$1.4M coming to region for trail work in six communities

Taylor Davis Landscape Co. workers, seen near the former Hickory Ridge golf course clubhouse in April, are working on an accessible trail system that’s expected to be complete by October. 

Taylor Davis Landscape Co. workers, seen near the former Hickory Ridge golf course clubhouse in April, are working on an accessible trail system that’s expected to be complete by October.  STAFF PHOTO/CAROL LOLLIS


Staff Writer

Published: 07-07-2024 2:01 PM

NORTHAMPTON — More than $1.4 million in MassTrail state grants are heading to six communities in the region for projects ranging from an accessible trail system at the former Hickory Ridge Golf Course in Amherst to additional work on a sensory trail in Belchertown and rehabilitation of rail trails in Northampton and Easthampton.

The grants are among $12 million being parceled out by the state to 65 communities statewide for trail improvements.

The largest of the grants in this area is going to Northampton, which will receive $500,000 to rehab 2.6 miles of the MassCentral Trail — the “Northampton Bikeway” section from State Street to Bridge Road. This segment receives routine maintenance such as pothole repairs, but there has been no structural maintenance since 1982, when the trail was built, according to an application submitted to the state by the Department of Public Works.

Work will include asphalt resurfacing, pavement markings, signs, and Americans with Disabilities Act-compliant rail trail crossings.

Meanwhile, Easthampton is receiving $330,000 for pavement preservation along the Manhan Rail Trail.

The project proposes to remove trees and roots that are heaving the trail and causing disrepair to pavement conditions. The pavement in these areas is hazardous to users, the city said in its application.

The type of pavement repairs anticipated include minor crack repairs and sealing, asphalt repairs through a mill and overlay, full-depth trench repairs with tree removals, tree root removals and root barrier installations, and other preventive tree removal and root barrier installs to protect pavement.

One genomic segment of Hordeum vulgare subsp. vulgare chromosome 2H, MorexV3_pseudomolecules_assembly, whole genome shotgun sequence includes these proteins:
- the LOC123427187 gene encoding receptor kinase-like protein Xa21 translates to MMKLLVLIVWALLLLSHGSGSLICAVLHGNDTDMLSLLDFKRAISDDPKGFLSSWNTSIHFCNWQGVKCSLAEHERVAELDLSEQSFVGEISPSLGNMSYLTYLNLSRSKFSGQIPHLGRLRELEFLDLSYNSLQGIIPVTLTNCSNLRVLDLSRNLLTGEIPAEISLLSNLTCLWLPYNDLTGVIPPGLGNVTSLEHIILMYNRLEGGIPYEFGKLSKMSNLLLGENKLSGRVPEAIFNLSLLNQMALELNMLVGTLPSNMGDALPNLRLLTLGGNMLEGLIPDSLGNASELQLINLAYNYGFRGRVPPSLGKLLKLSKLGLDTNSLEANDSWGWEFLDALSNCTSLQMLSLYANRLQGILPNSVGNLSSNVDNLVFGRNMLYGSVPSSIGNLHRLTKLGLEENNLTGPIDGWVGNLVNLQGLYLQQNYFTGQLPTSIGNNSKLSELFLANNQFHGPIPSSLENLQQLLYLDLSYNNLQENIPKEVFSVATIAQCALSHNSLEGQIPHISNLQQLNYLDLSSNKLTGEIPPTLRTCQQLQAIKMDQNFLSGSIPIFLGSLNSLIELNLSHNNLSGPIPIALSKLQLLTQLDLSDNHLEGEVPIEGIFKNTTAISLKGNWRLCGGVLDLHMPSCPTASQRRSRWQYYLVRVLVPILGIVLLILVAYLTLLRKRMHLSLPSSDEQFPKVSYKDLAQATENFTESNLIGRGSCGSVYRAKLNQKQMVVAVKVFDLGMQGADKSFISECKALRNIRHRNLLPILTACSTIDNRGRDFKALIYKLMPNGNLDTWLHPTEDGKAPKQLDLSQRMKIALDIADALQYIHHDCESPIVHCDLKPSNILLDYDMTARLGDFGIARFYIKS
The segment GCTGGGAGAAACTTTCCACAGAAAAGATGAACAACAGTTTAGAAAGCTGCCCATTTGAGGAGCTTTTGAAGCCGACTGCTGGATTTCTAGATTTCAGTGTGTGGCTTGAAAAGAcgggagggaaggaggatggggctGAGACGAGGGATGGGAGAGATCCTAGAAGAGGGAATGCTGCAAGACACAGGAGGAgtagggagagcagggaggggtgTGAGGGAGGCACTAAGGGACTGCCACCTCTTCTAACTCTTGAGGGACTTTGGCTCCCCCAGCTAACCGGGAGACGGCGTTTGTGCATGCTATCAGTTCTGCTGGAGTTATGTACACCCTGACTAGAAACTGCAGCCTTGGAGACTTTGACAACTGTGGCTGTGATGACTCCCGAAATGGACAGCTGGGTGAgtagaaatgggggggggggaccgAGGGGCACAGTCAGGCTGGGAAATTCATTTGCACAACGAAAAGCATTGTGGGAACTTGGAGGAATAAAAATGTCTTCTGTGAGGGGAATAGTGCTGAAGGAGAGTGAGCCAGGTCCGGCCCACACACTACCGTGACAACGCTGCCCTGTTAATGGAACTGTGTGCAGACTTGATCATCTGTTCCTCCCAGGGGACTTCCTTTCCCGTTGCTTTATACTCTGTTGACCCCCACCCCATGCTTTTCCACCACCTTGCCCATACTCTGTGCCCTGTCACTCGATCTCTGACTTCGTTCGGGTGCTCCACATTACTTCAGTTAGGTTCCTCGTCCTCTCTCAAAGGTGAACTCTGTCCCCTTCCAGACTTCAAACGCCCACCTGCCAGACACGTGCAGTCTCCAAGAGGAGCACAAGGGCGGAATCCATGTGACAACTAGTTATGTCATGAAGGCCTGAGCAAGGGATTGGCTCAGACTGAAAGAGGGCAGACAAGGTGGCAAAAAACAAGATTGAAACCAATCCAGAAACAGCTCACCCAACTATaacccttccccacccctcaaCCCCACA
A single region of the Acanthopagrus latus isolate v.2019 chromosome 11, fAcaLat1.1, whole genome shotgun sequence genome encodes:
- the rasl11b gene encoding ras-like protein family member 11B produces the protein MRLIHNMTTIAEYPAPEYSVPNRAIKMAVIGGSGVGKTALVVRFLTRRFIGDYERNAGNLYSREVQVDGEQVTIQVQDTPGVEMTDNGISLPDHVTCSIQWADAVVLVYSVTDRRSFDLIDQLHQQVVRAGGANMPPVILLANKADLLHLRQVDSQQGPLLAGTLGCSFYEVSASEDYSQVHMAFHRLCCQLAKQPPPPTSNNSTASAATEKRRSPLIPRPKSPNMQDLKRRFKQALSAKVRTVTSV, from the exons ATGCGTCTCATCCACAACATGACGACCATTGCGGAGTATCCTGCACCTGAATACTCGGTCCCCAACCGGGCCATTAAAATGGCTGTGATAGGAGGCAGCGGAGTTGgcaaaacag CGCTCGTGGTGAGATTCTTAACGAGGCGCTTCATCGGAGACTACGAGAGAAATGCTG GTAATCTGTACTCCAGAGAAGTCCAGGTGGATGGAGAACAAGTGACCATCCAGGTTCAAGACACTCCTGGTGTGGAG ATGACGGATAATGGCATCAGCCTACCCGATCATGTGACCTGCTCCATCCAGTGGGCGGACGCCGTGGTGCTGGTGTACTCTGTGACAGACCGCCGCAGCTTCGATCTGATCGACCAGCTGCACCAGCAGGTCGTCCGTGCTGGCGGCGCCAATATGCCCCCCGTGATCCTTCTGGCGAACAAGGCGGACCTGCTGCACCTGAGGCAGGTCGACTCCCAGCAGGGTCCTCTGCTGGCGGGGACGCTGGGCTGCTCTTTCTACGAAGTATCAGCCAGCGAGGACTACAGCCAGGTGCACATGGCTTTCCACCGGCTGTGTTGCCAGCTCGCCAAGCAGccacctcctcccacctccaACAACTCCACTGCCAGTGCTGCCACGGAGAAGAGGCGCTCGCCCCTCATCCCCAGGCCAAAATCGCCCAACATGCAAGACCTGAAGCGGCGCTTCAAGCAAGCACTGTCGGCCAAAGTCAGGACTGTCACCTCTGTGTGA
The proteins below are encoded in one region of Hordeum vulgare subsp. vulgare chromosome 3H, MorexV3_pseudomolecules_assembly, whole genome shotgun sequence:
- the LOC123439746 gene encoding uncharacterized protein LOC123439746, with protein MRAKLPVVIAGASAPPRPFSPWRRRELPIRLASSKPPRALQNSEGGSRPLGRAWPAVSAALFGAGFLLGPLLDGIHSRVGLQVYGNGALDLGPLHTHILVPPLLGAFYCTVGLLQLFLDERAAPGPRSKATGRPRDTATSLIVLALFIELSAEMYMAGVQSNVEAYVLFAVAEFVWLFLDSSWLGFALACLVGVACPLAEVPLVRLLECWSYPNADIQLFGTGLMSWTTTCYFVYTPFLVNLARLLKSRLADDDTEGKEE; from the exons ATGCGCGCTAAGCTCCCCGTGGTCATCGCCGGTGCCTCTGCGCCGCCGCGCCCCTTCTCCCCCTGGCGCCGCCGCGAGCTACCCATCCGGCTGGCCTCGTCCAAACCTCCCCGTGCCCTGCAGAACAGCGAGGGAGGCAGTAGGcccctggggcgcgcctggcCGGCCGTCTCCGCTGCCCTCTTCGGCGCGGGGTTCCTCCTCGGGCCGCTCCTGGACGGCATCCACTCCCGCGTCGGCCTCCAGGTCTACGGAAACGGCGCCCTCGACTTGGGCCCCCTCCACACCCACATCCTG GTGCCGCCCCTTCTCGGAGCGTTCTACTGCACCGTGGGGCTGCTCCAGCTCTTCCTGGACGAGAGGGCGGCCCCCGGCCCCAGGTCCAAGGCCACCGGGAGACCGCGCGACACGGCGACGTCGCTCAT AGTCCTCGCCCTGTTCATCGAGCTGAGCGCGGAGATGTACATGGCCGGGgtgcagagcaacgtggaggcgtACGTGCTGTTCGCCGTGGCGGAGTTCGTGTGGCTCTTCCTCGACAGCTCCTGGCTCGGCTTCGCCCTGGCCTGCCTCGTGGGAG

In Amherst, Assistant Town Manager David Ziomek told the Conservation Commission at a recent meeting that the town’s latest grant, totaling $109,584, will be used to connect a loop trail on the 150-acre West Pomeroy Lane site to a north-south trail. This will allow for easier access to the Pomeroy village center and its restaurants, shops and services for those living in neighborhoods and apartment complexes off East Hadley Road. Many of those residents are people identified as part of environmental justice communities.

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In addition, a portion of the grant, supplementing $500,000 the town already has in hand, will cover costs to repair a footbridge over the Fort River, which passes through the site.

When completed by Taylor Davis Landscaping of Amherst, the trail system, a portion of which is being called the Hickory Ridge Accessible Riverwalk Loop Trail, will have 6-foot-wide crushed stone paths and be fully accessible for those using wheelchairs, Ziomek said.

“We are grateful for the grants we have received to develop this trail system, which will increase connectivity for many residents and provide additional opportunities to explore and appreciate Amherst’s natural environment,” Ziomek said.

The development of the trail system has been coming along nicely, Ziomek said, though the contractor is racing the clock to get the work done before the end of summer so that reimbursements are provided by the state. The trails will likely not be open to the public until October, after signs and benches are installed as the last elements.

Other projects receiving money include:

■ Sunderland, $195,090 for the Norwottuck North shared-use path through Sunderland, Amherst, Deerfield and Whately. This project would design a 10-foot-wide path from the Whately Park and Ride off I-91 along Route 116 and through South Deerfield passing DCR’s Sugarloaf, over the Connecticut River, and through Sunderland ending just south of Meadow Street in Amherst.

From there, it will connect to a future alignment that is on the MassTrails Priority Trails Network Vision Map. The trail would provide commuters with safe separated multimodal option for travel and recreation access.

■ Belchertown snared $85,000 to extend the Lake Wallace Sensory Trail, a 1.5-mile-long, fully accessible recreational and educational trail. The grant is designed to significantly expand accessibility around Lake Wallace, Carriage Grove, the Foley Field athletic complex, and adjacent public spaces and facilities.

The Sensory Trail Extension extends the reach of accessible infrastructure to existing and proposed community anchors near the project site.

■Williamsburg secured $204,000 to connect the Massachusetts Department of Transportation South Main Street bridge improvement project and the MassDOT Williamsburg Mill River Greenway to the Mass Central Rail Trail at the Haydenville/Northampton town line, via a half-mile South Main Street Connector.

This MassTrails grant will supplement a pending $500,000 Complete Streets grant aimed at constructing a 10-foot wide, 450-foot long fully accessible shared-use path.

Scott Merzbach can be reached at smerzbach@gazettenet.com.